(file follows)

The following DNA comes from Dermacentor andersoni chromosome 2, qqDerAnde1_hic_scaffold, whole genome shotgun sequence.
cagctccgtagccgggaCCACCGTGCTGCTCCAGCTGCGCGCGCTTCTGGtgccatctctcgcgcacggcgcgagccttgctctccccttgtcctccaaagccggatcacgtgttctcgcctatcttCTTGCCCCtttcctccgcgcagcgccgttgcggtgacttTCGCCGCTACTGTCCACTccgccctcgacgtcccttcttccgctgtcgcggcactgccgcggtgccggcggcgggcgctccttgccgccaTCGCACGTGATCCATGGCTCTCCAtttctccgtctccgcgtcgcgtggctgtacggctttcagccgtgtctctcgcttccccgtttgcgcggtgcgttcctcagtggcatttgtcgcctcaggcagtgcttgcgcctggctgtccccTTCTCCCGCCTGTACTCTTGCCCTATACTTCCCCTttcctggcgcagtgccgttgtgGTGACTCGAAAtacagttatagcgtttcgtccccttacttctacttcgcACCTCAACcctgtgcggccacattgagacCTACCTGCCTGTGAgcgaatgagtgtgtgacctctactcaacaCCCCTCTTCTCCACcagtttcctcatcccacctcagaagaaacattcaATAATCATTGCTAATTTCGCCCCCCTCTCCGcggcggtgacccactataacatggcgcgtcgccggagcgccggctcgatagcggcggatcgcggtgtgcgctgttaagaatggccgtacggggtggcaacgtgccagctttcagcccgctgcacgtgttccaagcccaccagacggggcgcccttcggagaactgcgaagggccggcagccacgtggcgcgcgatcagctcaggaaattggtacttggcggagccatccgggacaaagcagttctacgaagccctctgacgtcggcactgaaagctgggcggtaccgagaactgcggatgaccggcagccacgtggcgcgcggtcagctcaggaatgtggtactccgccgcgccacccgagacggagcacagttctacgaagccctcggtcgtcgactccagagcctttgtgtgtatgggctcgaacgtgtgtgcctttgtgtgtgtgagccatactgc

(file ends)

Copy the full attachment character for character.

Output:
The following DNA comes from Dermacentor andersoni chromosome 2, qqDerAnde1_hic_scaffold, whole genome shotgun sequence.
cagctccgtagccgggaCCACCGTGCTGCTCCAGCTGCGCGCGCTTCTGGtgccatctctcgcgcacggcgcgagccttgctctccccttgtcctccaaagccggatcacgtgttctcgcctatcttCTTGCCCCtttcctccgcgcagcgccgttgcggtgacttTCGCCGCTACTGTCCACTccgccctcgacgtcccttcttccgctgtcgcggcactgccgcggtgccggcggcgggcgctccttgccgccaTCGCACGTGATCCATGGCTCTCCAtttctccgtctccgcgtcgcgtggctgtacggctttcagccgtgtctctcgcttccccgtttgcgcggtgcgttcctcagtggcatttgtcgcctcaggcagtgcttgcgcctggctgtccccTTCTCCCGCCTGTACTCTTGCCCTATACTTCCCCTttcctggcgcagtgccgttgtgGTGACTCGAAAtacagttatagcgtttcgtccccttacttctacttcgcACCTCAACcctgtgcggccacattgagacCTACCTGCCTGTGAgcgaatgagtgtgtgacctctactcaacaCCCCTCTTCTCCACcagtttcctcatcccacctcagaagaaacattcaATAATCATTGCTAATTTCGCCCCCCTCTCCGcggcggtgacccactataacatggcgcgtcgccggagcgccggctcgatagcggcggatcgcggtgtgcgctgttaagaatggccgtacggggtggcaacgtgccagctttcagcccgctgcacgtgttccaagcccaccagacggggcgcccttcggagaactgcgaagggccggcagccacgtggcgcgcgatcagctcaggaaattggtacttggcggagccatccgggacaaagcagttctacgaagccctctgacgtcggcactgaaagctgggcggtaccgagaactgcggatgaccggcagccacgtggcgcgcggtcagctcaggaatgtggtactccgccgcgccacccgagacggagcacagttctacgaagccctcggtcgtcgactccagagcctttgtgtgtatgggctcgaacgtgtgtgcctttgtgtgtgtgagccatactgc